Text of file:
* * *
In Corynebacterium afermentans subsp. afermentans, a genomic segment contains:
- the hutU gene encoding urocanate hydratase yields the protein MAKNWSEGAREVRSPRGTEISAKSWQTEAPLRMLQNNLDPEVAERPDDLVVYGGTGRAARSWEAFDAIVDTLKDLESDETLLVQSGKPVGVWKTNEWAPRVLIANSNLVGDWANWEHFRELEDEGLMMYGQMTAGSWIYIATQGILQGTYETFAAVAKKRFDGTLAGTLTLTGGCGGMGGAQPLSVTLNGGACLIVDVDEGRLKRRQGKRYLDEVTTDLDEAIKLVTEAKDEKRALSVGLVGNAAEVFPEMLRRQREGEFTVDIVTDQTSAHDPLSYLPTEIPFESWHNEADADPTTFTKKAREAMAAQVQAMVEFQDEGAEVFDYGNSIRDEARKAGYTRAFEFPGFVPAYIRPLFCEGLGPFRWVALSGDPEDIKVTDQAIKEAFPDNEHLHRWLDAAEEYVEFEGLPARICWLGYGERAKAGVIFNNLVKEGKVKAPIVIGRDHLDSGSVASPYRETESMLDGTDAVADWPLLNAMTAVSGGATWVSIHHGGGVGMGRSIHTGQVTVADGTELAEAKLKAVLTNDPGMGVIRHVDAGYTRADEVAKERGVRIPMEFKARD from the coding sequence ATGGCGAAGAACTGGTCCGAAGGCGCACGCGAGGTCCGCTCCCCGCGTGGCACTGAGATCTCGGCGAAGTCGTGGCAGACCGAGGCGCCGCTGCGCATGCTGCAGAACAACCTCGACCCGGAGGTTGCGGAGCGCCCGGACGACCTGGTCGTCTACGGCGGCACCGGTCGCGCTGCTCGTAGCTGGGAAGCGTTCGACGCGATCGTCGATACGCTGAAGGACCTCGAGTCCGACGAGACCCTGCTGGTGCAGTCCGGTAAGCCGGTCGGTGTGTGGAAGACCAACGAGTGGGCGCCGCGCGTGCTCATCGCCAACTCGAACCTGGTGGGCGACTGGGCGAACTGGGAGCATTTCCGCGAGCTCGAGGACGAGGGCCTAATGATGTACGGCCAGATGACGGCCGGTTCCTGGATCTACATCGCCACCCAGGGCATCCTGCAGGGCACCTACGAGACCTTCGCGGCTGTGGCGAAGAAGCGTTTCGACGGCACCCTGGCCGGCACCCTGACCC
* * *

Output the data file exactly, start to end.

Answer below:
In Corynebacterium afermentans subsp. afermentans, a genomic segment contains:
- the hutU gene encoding urocanate hydratase yields the protein MAKNWSEGAREVRSPRGTEISAKSWQTEAPLRMLQNNLDPEVAERPDDLVVYGGTGRAARSWEAFDAIVDTLKDLESDETLLVQSGKPVGVWKTNEWAPRVLIANSNLVGDWANWEHFRELEDEGLMMYGQMTAGSWIYIATQGILQGTYETFAAVAKKRFDGTLAGTLTLTGGCGGMGGAQPLSVTLNGGACLIVDVDEGRLKRRQGKRYLDEVTTDLDEAIKLVTEAKDEKRALSVGLVGNAAEVFPEMLRRQREGEFTVDIVTDQTSAHDPLSYLPTEIPFESWHNEADADPTTFTKKAREAMAAQVQAMVEFQDEGAEVFDYGNSIRDEARKAGYTRAFEFPGFVPAYIRPLFCEGLGPFRWVALSGDPEDIKVTDQAIKEAFPDNEHLHRWLDAAEEYVEFEGLPARICWLGYGERAKAGVIFNNLVKEGKVKAPIVIGRDHLDSGSVASPYRETESMLDGTDAVADWPLLNAMTAVSGGATWVSIHHGGGVGMGRSIHTGQVTVADGTELAEAKLKAVLTNDPGMGVIRHVDAGYTRADEVAKERGVRIPMEFKARD from the coding sequence ATGGCGAAGAACTGGTCCGAAGGCGCACGCGAGGTCCGCTCCCCGCGTGGCACTGAGATCTCGGCGAAGTCGTGGCAGACCGAGGCGCCGCTGCGCATGCTGCAGAACAACCTCGACCCGGAGGTTGCGGAGCGCCCGGACGACCTGGTCGTCTACGGCGGCACCGGTCGCGCTGCTCGTAGCTGGGAAGCGTTCGACGCGATCGTCGATACGCTGAAGGACCTCGAGTCCGACGAGACCCTGCTGGTGCAGTCCGGTAAGCCGGTCGGTGTGTGGAAGACCAACGAGTGGGCGCCGCGCGTGCTCATCGCCAACTCGAACCTGGTGGGCGACTGGGCGAACTGGGAGCATTTCCGCGAGCTCGAGGACGAGGGCCTAATGATGTACGGCCAGATGACGGCCGGTTCCTGGATCTACATCGCCACCCAGGGCATCCTGCAGGGCACCTACGAGACCTTCGCGGCTGTGGCGAAGAAGCGTTTCGACGGCACCCTGGCCGGCACCCTGACCC